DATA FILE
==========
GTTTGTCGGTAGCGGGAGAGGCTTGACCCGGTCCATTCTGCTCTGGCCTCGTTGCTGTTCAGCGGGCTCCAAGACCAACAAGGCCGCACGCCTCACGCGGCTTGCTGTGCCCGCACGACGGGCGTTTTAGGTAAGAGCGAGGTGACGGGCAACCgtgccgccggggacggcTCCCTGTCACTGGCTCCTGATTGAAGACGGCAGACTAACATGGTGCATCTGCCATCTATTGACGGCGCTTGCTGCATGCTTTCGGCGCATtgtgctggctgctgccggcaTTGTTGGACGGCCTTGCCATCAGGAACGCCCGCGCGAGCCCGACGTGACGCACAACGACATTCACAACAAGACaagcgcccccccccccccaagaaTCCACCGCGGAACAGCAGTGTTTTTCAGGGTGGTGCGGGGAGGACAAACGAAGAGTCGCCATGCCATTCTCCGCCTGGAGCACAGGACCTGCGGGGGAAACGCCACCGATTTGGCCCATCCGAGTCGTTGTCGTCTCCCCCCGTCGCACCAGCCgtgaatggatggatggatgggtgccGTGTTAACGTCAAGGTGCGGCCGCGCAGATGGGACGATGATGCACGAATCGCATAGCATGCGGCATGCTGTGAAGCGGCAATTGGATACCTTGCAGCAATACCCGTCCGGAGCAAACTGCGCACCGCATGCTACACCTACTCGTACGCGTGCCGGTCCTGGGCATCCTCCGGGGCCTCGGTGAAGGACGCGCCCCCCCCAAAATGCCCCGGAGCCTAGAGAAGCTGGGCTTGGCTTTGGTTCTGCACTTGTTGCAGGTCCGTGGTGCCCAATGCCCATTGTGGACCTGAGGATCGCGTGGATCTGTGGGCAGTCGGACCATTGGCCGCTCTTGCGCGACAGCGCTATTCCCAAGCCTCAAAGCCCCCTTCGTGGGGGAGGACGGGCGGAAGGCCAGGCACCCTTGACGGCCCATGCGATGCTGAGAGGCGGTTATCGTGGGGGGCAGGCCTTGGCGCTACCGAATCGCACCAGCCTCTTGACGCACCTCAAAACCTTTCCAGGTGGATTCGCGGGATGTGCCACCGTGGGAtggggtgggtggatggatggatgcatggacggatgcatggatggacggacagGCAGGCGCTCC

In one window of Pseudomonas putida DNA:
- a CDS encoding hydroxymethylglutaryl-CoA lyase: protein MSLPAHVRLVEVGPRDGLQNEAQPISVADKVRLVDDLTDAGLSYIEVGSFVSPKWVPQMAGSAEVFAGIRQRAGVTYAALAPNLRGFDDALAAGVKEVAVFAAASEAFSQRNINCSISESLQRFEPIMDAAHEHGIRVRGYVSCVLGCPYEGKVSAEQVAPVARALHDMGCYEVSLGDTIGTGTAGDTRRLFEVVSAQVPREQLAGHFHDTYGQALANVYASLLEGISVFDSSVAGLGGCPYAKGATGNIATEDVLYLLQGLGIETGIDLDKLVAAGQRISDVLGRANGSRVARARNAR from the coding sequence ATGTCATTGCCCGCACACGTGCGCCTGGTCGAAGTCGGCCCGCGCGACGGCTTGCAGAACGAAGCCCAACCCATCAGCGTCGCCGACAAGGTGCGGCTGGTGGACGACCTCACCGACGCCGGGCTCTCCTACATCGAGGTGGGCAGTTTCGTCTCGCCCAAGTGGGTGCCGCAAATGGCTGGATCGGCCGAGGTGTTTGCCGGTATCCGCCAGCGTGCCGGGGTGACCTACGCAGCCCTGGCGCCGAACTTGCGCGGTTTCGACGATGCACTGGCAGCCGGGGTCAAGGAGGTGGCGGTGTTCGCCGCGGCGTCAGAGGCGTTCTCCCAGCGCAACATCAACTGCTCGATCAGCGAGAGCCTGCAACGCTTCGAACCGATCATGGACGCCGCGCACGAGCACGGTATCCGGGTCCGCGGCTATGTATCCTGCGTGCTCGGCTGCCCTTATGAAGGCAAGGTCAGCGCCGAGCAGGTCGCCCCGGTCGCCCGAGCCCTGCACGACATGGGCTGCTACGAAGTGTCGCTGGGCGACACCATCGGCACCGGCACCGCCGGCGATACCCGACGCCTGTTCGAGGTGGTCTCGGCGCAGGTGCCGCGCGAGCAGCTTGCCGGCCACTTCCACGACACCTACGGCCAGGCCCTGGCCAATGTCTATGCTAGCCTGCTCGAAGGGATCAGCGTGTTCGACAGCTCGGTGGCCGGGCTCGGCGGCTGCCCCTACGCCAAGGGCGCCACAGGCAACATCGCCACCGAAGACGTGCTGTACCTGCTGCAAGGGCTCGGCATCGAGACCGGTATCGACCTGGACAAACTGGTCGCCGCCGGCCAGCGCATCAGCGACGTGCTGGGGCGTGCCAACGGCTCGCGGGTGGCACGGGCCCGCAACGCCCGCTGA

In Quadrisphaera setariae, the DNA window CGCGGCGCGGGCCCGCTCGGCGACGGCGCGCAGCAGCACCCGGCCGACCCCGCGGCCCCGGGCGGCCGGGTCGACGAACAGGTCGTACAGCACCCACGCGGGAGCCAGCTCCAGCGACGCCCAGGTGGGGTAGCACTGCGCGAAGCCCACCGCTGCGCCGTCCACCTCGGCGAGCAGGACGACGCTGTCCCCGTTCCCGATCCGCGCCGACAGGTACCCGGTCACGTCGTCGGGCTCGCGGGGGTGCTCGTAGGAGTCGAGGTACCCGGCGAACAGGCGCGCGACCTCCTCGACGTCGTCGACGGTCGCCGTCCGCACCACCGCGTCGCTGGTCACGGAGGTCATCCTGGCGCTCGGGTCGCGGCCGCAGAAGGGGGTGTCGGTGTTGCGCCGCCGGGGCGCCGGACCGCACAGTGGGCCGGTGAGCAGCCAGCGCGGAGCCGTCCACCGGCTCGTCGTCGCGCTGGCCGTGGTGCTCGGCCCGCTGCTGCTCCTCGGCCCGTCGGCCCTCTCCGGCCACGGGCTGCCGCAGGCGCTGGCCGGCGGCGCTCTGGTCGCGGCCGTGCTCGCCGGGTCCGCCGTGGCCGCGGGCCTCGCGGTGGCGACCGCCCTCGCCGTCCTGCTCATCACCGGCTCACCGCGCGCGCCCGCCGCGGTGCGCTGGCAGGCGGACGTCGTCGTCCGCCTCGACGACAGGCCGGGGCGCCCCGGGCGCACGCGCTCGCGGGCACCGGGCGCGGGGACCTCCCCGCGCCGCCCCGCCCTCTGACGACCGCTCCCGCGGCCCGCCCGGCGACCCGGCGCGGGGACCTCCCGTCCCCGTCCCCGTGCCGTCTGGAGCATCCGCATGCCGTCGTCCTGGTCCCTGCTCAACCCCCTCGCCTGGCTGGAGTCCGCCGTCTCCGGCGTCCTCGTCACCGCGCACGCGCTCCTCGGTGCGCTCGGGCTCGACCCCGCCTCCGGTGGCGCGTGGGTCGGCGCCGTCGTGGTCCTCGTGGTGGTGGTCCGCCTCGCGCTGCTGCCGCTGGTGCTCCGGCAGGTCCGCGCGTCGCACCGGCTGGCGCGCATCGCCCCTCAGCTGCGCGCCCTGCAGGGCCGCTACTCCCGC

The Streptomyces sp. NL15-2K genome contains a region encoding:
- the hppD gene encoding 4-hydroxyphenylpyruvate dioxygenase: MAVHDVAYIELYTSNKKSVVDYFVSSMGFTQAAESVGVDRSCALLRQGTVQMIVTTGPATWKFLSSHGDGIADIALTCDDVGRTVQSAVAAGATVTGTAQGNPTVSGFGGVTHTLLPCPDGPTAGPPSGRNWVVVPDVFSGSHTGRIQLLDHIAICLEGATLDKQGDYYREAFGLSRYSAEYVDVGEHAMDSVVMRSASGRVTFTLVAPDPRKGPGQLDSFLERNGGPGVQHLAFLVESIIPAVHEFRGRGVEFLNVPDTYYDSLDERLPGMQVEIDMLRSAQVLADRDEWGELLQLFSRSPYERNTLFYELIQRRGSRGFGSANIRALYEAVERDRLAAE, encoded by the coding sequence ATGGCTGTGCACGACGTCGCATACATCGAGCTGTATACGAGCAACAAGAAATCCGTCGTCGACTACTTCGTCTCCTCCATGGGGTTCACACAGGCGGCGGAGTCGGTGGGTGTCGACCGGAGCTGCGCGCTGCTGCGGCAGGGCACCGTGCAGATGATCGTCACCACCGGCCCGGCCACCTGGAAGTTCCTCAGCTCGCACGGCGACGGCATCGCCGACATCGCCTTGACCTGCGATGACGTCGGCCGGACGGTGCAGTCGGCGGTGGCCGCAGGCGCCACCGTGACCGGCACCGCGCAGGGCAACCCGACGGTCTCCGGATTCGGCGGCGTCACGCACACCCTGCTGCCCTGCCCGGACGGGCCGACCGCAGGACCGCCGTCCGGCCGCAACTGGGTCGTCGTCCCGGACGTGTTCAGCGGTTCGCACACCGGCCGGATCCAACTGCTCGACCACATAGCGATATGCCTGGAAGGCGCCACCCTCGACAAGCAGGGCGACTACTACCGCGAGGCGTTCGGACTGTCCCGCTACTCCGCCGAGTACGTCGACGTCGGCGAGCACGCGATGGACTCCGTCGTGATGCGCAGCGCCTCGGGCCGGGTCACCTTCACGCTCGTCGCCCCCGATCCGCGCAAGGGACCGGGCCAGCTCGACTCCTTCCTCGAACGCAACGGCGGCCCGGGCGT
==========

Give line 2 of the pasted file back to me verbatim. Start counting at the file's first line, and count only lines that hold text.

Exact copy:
In one window of Pseudomonas putida DNA: